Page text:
10 Best Hip-Hop Videos of 2014
Whether you’re optimistic about 2015 or soured by 2014’s events, the fact is there’s been plenty of music released over the past 12 months to suit even the harshest of hip-hop critics. There’s also plenty of cameras and eager creatives, which means there are a wealth of standout videos from your favorite rappers.
This year, we highlight massive butts, pay homage to ‘Clueless’ and celebrate dancing children — the latter are always a plus. Iggy Azalea, Flying Lotus and Flatbush Zombies are a few of the deserving artists in the 10 Best Hip-Hop Videos of 2014.
The opening chords and the “Who dat, who dat” becoming more ubiquitous than this ‘Clueless’-inspired video is an achievement in itself. Still, it was the clip that spring-boarded its success. ‘Fancy’ has finished its run on the Billboard charts, but a few years from now on all-decade lists, folks are going to point at Iggy Azalea’s striped yellow outfit, the hats and the locker room struts. They’ll be Googling ‘Clueless,’ too.
Action Bronson’s quieter-than-usual presence this year presumably means he’s at work on ‘Mr. Wonderful’ for 2015. There hasn’t been too much details about the album, but ‘Easy Rider’ does promise it’s going to be enjoyable if he’s dipping his toes into some mysticism. In a clip seemingly inspired by ‘Fear and Loathing in Las Vegas,’ Vietnam vet Bronson embarks on a cross-country journey involving a Native American, a bar fight and an acid trip to retrieve his Les Paul guitar. It’s epic as it is humorous -- a reassuring sign that Bronson won’t lose touch with himself no matter how ambitious he gets with his upcoming debut.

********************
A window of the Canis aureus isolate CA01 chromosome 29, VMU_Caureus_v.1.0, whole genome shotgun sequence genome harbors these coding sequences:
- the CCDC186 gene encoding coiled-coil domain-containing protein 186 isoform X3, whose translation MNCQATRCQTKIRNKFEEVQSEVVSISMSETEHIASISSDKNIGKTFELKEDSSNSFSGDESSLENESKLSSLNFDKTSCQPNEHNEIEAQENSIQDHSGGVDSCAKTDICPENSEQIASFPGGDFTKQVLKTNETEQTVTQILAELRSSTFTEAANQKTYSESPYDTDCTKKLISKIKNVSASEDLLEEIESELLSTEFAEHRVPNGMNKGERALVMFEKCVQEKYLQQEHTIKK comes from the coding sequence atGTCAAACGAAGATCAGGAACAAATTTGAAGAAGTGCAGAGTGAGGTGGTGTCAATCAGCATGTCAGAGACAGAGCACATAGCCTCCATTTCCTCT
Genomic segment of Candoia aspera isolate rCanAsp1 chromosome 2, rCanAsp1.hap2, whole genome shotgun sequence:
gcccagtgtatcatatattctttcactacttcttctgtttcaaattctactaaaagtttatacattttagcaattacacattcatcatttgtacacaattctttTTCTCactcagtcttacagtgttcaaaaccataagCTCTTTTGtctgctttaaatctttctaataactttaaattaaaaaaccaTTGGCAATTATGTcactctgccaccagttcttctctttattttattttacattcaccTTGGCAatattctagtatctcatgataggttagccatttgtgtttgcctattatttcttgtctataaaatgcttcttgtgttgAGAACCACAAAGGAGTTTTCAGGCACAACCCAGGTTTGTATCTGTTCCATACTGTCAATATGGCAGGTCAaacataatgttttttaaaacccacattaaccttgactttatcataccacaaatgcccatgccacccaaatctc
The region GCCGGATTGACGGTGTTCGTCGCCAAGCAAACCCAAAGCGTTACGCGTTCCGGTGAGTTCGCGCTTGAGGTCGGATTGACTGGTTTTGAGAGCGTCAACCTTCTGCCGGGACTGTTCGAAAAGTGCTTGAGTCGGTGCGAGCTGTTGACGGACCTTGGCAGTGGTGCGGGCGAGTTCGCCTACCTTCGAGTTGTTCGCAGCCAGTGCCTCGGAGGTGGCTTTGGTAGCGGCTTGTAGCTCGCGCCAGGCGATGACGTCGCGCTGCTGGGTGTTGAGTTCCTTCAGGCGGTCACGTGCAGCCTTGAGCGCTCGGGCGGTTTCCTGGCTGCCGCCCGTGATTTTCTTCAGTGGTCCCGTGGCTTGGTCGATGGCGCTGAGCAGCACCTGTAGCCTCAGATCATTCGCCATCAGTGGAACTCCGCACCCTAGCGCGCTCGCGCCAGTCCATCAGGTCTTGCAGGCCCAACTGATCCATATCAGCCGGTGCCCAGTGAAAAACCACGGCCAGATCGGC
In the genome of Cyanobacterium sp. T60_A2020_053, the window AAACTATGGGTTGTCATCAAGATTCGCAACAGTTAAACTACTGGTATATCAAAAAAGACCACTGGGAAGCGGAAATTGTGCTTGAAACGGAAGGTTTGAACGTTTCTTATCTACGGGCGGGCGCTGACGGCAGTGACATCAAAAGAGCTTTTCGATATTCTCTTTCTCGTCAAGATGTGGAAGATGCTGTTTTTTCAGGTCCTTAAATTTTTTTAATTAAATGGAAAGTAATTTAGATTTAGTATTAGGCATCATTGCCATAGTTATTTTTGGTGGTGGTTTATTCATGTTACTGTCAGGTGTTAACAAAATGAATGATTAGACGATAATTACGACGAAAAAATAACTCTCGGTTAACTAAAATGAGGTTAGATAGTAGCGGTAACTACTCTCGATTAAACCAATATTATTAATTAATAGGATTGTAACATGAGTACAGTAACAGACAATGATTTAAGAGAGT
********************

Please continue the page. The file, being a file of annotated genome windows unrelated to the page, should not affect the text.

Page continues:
The dichotomy of Pro Era consists of its earthy ‘90s-influenced sounds and the pursuit of third-eye consciousness. The two may look divergent, but this video argues that the former is actually a journey to the latter. What starts out as a trip through Brooklyn -- touched up with bits of animation and fashion -- turns into the ascension of Joey Bada$$. It’s a moment that’s been beyond his grasp musically; here, it’s illustrated with wonder at the end of a breezy video.
There’s always been a heightened sense of wanderlust associated with Japan -- from Tokyo’s bright lights, to the famed Shibuya District’s diversity, to the Roman alphabet’s absence. Low Pros' ‘100 Bottles’ takes the nation’s kaleidoscope and intensifies the colors at least tenfold through Travi$ Scott’s eyes. In visuals as spastic as the music created by A-Trak and Lex Luger, we see the romantics twisted into something nightmarish as Scott walks through a metropolis of bra-less CGI monsters, distorted bodies under a codeine-hue and an overall sense of claustrophobia. In other words, it’s more fun to watch than experience.
The video for ‘Freebase’ reproves the 11th law of relativity: Everything is 2 Chainz. That goes even in a video that’s supposed to be in the line of many sendups to Michael Jackson’s ‘Thriller.’ With the clever nod to the disclaimer aside, we get 2 Chainz appropriating its source material’s sense of novelty instead of using it as a gimmick. So instead of an obvious knockoff, we get southern slang (“I told you we ain’t finna do nothin’”) and a bit of air cooking as 2 Chainz rants his rags-to-riches story (“I been a felon since 15”). He doesn’t even bother to recreate ‘Thriller’’s famous choreography; he improvises. R.I.P. Michael Jackson